"No one should ever receive death threats," she said. "No one should ever know where his children are. That's horrible, and I'm sorry to hear that is happening."
Estepp said she believes that those who engage in such threats represent only a small portion of the overall community, a point with which the pro-vaccination Offit agreed.
"In any movement you have some fringe people who are very passionate and make some wrong choices," Estepp said, adding that reports of such threats against vaccine proponents are damaging to groups such as hers.
They unfairly paint those on her side of the debate as irrational and potentially violent, she said.
And Offit said the anger that some parents experience is understandable. "For parents of children with autism, it's really hard," he says. "It's emotionally hard, it's financially hard.
"When there's the notion that there's something to blame, you can see where the anger would come from."
But even if the threats are emerging from a small section of those who oppose recommended vaccine schedules, those in the field say that they have a definite impact on the work they do.
"Does it stop me from speaking what I think is the truth? No," Poland said.
But, he notes, "I know of colleagues who have decided to write something slightly different or say something slightly different because they are afraid of inciting anti-vaccine groups."
Dr. William Schaffner, professor and chairman of the Department of Preventive Medicine at the Vanderbilt University School of Medicine in Nashville, Tenn., said, "The threats certainly -- as well as the anticipation of heated 'feedback' -- clearly has inhibited colleagues from engaging in the public discussion of contentious issues regarding vaccines, Lyme disease, etc."
Schaffner said he has never received such threats. But, he added, "as to myself, this unpleasantness makes me very wary; we are a society that is prone to violence."
Poland said he believes legislation should be considered to offer special protection to those in the field of vaccine research.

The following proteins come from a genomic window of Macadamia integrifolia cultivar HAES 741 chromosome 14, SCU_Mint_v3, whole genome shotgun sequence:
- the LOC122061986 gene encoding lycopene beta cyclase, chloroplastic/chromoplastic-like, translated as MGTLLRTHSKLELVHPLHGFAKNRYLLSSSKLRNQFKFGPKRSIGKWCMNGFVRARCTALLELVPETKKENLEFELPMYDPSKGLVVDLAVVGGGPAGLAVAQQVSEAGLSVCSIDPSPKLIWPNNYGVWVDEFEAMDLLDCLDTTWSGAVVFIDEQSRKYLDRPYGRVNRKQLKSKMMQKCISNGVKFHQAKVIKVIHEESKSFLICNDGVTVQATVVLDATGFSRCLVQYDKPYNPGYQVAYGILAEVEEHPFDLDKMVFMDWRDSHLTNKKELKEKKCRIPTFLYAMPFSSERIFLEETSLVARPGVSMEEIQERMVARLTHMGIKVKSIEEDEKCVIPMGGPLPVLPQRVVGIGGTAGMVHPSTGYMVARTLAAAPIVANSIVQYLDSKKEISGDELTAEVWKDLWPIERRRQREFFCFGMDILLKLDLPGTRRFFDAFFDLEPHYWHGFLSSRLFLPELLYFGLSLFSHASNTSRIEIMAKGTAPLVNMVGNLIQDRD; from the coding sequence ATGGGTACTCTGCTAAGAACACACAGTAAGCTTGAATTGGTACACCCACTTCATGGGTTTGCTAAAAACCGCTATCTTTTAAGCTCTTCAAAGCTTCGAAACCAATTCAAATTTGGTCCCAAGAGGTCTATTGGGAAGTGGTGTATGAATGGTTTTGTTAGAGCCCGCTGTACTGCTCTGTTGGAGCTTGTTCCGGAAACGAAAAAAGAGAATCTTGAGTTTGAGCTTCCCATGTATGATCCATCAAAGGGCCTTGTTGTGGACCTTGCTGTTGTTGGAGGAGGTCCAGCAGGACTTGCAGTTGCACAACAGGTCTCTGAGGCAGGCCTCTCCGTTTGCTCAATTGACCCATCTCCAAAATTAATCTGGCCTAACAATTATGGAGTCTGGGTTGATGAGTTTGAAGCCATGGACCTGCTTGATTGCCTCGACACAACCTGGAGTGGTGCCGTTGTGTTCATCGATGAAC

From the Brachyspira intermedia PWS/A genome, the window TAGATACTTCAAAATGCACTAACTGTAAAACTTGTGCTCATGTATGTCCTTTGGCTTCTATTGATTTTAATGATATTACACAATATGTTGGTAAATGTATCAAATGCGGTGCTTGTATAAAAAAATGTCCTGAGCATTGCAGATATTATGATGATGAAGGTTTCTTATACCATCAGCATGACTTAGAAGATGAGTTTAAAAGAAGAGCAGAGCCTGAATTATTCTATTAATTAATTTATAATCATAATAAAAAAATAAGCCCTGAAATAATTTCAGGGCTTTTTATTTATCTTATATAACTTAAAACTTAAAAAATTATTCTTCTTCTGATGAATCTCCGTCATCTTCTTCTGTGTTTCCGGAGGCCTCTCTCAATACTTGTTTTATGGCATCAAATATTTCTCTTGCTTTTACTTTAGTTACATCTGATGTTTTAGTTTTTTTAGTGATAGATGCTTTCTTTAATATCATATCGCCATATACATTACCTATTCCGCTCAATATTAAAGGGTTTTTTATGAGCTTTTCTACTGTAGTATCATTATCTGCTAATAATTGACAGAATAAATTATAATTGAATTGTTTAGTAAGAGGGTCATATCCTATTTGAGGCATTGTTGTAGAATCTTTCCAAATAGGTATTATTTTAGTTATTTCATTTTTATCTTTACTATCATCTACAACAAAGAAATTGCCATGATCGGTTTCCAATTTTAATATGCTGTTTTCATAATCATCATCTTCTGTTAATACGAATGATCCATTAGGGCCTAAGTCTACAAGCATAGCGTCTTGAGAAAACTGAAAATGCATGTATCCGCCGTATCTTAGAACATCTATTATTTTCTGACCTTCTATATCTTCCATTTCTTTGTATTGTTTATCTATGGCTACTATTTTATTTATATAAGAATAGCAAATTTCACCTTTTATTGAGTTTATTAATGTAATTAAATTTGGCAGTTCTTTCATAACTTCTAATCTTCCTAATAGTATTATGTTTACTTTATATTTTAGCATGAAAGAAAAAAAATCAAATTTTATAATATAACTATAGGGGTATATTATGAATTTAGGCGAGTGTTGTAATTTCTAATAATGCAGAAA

"Since this affects not only a person and his or her family, but indeed the public health, special provisions should be considered in terms of legal consequences," he said. "This was done, for example, in the case of abortion protesters."
But are such steps necessary? Thus far, no one has followed through with threats made against those in the field of vaccine research; likewise, there has been no report of any violence being visited on those in the autism community for their views.
Still, all involved say something should be done to help defuse the personal side of the debate.
Dr. Peter Hotez, immunologist at George Washington University in Washington, D.C., and father of a daughter with autism, said he believes that federal public health agencies, including the surgeon general's office and the National Institutes of Health, must take a more active role in dissuading the link between vaccines and autism.
"[These organizations] have to be willing to speak out and make strong statements that vaccines do not cause autism," he said. "These organizations have been conspicuous by their silence."
Meanwhile, the escalating tension has Poland worried about the potential for violence.
"These things, they bother you because the nature of violence is that it's unpredictable," he said. "Does it take a personal injury, a death or property damage before something is done?"
Kirk Fernandes and Audrey Grayson contributed to this report.